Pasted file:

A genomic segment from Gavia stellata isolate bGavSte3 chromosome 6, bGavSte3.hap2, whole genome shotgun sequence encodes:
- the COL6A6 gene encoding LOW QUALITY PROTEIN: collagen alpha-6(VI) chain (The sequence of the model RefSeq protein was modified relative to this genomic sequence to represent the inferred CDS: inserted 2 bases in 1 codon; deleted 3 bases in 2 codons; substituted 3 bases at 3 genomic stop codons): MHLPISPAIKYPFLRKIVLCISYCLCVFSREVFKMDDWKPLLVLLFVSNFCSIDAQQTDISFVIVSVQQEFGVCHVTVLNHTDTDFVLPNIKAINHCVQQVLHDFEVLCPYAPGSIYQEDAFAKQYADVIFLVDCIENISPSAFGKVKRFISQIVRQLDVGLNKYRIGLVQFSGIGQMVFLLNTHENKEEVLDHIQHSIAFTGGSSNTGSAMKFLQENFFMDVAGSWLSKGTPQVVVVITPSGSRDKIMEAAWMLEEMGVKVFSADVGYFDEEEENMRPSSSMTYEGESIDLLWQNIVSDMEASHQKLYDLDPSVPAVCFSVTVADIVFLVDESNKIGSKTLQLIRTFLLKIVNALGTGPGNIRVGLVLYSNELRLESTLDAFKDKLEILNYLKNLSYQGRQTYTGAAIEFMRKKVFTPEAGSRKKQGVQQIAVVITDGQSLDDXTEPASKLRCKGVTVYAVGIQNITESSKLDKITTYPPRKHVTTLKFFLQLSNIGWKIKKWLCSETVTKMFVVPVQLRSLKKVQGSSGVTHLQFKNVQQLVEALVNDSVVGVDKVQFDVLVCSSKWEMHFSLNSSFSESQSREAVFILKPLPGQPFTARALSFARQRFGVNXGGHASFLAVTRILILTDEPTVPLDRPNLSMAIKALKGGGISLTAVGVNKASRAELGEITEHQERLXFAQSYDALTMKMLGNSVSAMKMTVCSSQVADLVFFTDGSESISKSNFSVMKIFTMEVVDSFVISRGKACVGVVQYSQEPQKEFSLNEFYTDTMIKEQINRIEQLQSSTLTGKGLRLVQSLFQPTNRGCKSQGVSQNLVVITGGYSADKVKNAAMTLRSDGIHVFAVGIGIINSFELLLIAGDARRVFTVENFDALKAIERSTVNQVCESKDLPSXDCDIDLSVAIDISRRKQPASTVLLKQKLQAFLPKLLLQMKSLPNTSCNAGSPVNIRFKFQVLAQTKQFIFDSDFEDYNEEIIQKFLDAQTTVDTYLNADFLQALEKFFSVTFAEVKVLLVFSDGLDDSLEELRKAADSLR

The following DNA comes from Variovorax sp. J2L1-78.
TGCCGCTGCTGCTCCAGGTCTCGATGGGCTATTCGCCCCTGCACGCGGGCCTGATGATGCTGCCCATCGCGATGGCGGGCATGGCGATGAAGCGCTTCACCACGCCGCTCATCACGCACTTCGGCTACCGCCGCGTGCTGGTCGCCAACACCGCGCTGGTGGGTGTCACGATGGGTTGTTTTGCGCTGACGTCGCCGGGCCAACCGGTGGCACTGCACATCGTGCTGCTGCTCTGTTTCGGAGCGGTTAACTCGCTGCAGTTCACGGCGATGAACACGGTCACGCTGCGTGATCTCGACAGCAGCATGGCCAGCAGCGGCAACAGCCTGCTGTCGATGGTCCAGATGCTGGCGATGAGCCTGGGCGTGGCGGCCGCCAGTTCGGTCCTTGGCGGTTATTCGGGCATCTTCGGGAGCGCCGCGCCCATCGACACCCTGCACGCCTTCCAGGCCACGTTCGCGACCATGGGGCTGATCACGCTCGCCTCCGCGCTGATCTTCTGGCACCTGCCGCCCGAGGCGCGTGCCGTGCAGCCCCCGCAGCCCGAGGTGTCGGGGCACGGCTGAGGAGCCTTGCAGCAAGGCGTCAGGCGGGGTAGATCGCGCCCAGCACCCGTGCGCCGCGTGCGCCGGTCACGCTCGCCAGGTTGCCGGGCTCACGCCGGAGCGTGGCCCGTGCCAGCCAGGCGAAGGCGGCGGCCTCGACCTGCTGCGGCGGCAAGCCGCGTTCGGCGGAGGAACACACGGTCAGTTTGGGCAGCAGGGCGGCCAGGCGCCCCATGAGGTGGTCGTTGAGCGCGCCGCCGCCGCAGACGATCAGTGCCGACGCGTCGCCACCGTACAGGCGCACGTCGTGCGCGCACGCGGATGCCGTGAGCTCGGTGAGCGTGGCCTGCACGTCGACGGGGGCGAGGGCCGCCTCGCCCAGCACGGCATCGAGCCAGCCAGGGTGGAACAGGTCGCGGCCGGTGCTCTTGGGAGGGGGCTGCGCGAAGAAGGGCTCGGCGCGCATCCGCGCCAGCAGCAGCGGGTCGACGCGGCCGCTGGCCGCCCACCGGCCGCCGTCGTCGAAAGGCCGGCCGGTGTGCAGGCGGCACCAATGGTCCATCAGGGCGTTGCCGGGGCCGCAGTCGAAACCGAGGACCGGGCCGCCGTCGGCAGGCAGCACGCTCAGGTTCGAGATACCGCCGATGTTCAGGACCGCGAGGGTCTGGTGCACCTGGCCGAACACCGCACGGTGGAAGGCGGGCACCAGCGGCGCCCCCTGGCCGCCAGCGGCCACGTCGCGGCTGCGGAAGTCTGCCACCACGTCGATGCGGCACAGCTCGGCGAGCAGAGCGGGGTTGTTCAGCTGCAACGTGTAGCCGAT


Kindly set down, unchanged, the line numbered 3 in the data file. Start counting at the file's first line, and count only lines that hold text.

The following DNA comes from Variovorax sp. J2L1-78.